We discussed ideas, but this final draft is my idea entirely. 

It is drawn in pencil, but that need not matter, the idea is there. 


This machine is designed for the purpose of recording the individual strokes of any typewriter on a tape in such a way as it means something. 

The tape may be cut to almost any width, but I preferred using a ½ inch tape. Carboff paper, the word may be misspelled, was used because it was the easiest to work with. The tape puller will run at any speed, being regulated with rheostats. The length of graph stroke can also be regulated. There is a clock to be installed that will shut off the motor at a given time, also, a numbering device, or counter that counts every 5th stroke equal to one word (average stroke for one word is 5). This is operated by electricity through a relay system. 

The following is the way the tape should read: 

a b c d 

a - No typing being done. 

b - Fairly good rhythm. 

c - Sluggish on keys. 

d - Average strokes.

The tape puller is being powered by a Rep defroster motor. I am using a 110-volt AC to 6-volt AC transformer to do the job. The gear is an 80 to 1 ratio. It could be more but this will do. Will use an enclosed gear later (silenced). 

Each typewriter is connected to the cabinet having a switch and pilot bulb for each one. 

The idea for making a contact point in the typewriter is entirely mine. 

No one has up to this time seen how I did it. (see on sheet my method.) 

The specific points and wheels are in themselves not so important, but the general idea is what is valuable. 

This may be arranged in different ways, but Iíll get the same results.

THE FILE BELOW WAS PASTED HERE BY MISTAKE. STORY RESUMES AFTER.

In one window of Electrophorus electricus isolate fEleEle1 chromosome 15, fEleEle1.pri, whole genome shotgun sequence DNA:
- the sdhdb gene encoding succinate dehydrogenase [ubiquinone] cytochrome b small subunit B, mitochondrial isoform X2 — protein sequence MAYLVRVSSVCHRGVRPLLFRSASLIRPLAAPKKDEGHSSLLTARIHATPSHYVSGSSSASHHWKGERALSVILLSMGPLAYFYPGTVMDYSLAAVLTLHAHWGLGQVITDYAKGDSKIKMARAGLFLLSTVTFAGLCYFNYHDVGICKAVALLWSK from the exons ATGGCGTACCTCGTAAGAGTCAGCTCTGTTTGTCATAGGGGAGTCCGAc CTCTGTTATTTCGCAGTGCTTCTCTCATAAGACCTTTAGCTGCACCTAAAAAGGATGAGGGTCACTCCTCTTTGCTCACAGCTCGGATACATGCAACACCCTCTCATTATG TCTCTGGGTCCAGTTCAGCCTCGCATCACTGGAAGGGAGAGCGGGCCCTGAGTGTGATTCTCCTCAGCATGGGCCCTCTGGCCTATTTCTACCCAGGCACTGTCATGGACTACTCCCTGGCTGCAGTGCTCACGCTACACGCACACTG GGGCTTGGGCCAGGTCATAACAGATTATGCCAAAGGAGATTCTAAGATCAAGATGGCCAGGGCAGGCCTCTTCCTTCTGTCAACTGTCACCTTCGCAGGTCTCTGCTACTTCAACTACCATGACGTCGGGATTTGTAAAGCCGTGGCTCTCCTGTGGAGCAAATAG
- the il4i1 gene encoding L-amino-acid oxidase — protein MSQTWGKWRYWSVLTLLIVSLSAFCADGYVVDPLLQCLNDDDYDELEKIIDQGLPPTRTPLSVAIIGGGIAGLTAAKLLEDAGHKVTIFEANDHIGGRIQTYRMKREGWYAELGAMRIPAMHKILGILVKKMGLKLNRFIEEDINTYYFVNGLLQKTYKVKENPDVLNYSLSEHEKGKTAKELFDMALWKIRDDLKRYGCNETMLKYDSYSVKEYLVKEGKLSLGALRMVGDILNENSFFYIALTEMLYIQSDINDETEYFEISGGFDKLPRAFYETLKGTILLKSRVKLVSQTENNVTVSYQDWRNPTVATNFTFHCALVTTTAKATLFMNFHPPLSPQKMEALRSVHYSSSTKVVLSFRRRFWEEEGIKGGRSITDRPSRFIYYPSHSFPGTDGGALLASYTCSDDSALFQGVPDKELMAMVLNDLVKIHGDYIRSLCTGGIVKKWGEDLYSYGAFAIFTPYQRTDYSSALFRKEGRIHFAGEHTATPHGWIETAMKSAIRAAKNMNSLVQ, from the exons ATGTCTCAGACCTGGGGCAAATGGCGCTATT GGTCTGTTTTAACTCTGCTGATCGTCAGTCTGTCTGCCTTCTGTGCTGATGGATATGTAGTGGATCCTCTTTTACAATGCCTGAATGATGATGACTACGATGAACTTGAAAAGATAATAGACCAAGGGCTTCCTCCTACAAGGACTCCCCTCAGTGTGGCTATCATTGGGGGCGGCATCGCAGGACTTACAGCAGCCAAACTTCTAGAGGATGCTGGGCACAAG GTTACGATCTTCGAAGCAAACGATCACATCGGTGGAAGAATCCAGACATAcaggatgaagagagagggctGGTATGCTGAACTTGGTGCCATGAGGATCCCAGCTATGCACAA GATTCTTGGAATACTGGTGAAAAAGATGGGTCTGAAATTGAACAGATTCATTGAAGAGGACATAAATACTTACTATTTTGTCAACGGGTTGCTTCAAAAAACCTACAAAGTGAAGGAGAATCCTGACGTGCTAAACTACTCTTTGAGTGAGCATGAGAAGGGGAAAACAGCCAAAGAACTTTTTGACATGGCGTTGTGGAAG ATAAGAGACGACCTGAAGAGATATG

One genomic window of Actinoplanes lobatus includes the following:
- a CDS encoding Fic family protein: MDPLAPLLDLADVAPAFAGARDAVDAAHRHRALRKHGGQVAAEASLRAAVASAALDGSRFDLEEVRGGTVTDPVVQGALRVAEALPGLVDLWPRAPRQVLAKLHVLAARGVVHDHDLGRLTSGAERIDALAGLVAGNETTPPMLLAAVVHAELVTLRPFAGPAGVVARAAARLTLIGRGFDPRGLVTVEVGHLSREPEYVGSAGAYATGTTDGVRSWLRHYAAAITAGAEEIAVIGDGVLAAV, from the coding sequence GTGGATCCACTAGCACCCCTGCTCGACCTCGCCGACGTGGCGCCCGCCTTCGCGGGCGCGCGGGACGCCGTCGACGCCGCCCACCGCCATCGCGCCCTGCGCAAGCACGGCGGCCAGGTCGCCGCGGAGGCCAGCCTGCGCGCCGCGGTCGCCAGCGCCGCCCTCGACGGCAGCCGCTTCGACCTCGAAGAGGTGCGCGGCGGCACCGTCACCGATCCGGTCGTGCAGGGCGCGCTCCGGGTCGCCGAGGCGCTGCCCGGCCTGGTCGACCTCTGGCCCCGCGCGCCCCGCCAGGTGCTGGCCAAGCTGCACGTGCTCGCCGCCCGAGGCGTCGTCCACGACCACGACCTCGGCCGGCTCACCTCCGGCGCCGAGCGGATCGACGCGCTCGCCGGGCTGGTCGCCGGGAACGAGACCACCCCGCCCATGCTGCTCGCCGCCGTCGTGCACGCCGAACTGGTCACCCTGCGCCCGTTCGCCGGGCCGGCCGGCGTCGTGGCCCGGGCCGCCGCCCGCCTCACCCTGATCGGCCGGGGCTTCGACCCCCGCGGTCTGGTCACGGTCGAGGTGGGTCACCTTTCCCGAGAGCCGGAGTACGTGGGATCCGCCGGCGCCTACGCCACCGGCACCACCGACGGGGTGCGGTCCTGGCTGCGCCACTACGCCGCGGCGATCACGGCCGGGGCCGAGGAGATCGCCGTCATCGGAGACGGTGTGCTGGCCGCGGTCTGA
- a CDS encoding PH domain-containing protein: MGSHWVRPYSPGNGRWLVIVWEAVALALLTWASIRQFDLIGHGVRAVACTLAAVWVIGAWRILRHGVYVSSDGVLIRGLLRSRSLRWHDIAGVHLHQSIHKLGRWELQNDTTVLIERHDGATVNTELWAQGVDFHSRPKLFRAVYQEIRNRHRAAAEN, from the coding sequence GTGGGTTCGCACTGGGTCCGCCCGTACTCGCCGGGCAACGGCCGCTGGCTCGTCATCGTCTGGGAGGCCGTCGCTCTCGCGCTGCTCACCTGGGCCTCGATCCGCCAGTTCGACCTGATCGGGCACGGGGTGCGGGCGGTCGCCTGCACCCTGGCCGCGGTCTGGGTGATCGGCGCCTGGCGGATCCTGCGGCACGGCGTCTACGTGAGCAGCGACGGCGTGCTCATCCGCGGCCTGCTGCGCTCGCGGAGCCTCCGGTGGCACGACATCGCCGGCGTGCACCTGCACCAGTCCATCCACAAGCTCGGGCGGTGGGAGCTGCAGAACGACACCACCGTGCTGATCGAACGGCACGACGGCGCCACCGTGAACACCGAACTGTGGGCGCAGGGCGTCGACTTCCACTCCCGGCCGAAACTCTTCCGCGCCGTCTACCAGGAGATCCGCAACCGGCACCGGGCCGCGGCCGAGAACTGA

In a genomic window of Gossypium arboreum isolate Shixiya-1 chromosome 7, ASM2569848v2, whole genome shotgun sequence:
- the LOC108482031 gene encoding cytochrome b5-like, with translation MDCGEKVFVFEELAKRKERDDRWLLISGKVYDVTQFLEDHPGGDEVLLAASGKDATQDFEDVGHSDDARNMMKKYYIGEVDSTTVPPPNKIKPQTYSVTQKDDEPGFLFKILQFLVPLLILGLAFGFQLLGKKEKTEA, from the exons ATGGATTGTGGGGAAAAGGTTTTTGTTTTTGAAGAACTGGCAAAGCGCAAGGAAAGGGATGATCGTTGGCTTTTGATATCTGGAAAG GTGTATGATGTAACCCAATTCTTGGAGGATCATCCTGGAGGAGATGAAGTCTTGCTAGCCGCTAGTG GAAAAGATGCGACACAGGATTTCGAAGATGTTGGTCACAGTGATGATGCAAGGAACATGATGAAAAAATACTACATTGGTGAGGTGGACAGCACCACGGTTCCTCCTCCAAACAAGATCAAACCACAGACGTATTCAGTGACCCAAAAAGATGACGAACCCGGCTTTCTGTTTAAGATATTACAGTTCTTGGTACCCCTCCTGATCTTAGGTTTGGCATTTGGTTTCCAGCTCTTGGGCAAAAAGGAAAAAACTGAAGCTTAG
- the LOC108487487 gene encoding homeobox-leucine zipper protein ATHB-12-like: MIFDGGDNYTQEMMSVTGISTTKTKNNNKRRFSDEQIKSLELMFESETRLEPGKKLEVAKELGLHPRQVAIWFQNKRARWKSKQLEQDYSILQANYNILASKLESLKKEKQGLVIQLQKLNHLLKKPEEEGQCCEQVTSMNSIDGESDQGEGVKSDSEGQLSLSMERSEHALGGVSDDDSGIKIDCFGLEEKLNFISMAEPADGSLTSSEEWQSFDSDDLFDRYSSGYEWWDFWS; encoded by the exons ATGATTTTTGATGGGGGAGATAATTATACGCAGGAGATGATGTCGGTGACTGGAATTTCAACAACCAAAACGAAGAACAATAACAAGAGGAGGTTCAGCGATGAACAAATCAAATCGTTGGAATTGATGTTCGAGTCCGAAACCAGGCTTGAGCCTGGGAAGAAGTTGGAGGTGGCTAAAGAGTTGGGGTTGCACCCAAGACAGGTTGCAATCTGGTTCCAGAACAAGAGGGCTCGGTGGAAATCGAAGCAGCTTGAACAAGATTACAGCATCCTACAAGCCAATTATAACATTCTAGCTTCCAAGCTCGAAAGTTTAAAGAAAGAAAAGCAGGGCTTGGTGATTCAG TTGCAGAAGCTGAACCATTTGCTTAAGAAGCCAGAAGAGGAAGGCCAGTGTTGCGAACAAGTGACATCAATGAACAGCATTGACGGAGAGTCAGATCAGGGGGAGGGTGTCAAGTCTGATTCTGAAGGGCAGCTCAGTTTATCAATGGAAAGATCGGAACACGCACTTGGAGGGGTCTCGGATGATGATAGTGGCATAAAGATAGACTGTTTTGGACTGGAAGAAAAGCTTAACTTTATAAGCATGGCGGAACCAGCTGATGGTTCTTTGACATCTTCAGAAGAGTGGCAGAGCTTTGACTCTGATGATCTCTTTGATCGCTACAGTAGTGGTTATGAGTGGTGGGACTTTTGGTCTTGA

So, arrangement will not tamper the original idea in any sense. 

I am signing off, with best of hopes for the future, and may this never be read by any court for the purposes of straightening out ownerships, but if needs be, this proves my ownership. 

I remain, 

Glenn Deal McMurry

I am having this registered in a U.S. Post Office tomorrow. 

January 4, 1939 


Ted Shaw 

Here are the self-addressed envelope and several sketches.

The record player and control board

I then sent all the papers along with the application and fee to the Patent Office in Washington, DC. After lots of correspondence back and forth, I finally got my precious patent for my Tact-O-Graph. How proud I felt to have a patent! I was a success! Well, almost a success.

My United States patent seems to have been lost somewhere along the way, but I still have the Canadian one that I got after I got back home from my duty in the South Pacific during W.W.II.

One day, just before I left school after graduation, Bennie said, "Glenn, you just as well take the Tact-O-Graph home with you. I can't do anything without you here. I'm sure you can use it in teaching typing wherever you go."

That was a shock for me! I had been so involved in that project, I had thought it would go on forever. I suddenly realized my inventing days with Bennie were over. I was going back to the farm. All of that time I spent with Bennie dreaming about and building that gadget had come to an end. Had I wasted my time? I certainly didn't get any special class credits for that work, but as Bennie had predicted, I did use my Tact-O-Graph in my typing class at the Zook Consolidated Schools where I started my teaching career.

While I was teaching at Zook, I took my Tact-O-Graph to the Crescent Tool Company in Cincinnati, Ohio, and demonstrated it to the engineers there. They showed some interest in it, and said they would like to do some experimental work on the idea. I made a second trip a few months later to check on what was happening with the project. They showed me what they had done, and assured me they wanted to continue with the project.

Not too long after my second trip, along came Pearl harbor and I was off to war. When I returned to civilian life after nearly four years, I got a bill from the Crescent Tool Company for "developmental" work. When I asked for a written report, the company confessed that they had nothing to show me. The Ohio River had flooded the area and that was the end of everything. I wrote back and said, "No evidence of work, no money." I never heard from them again.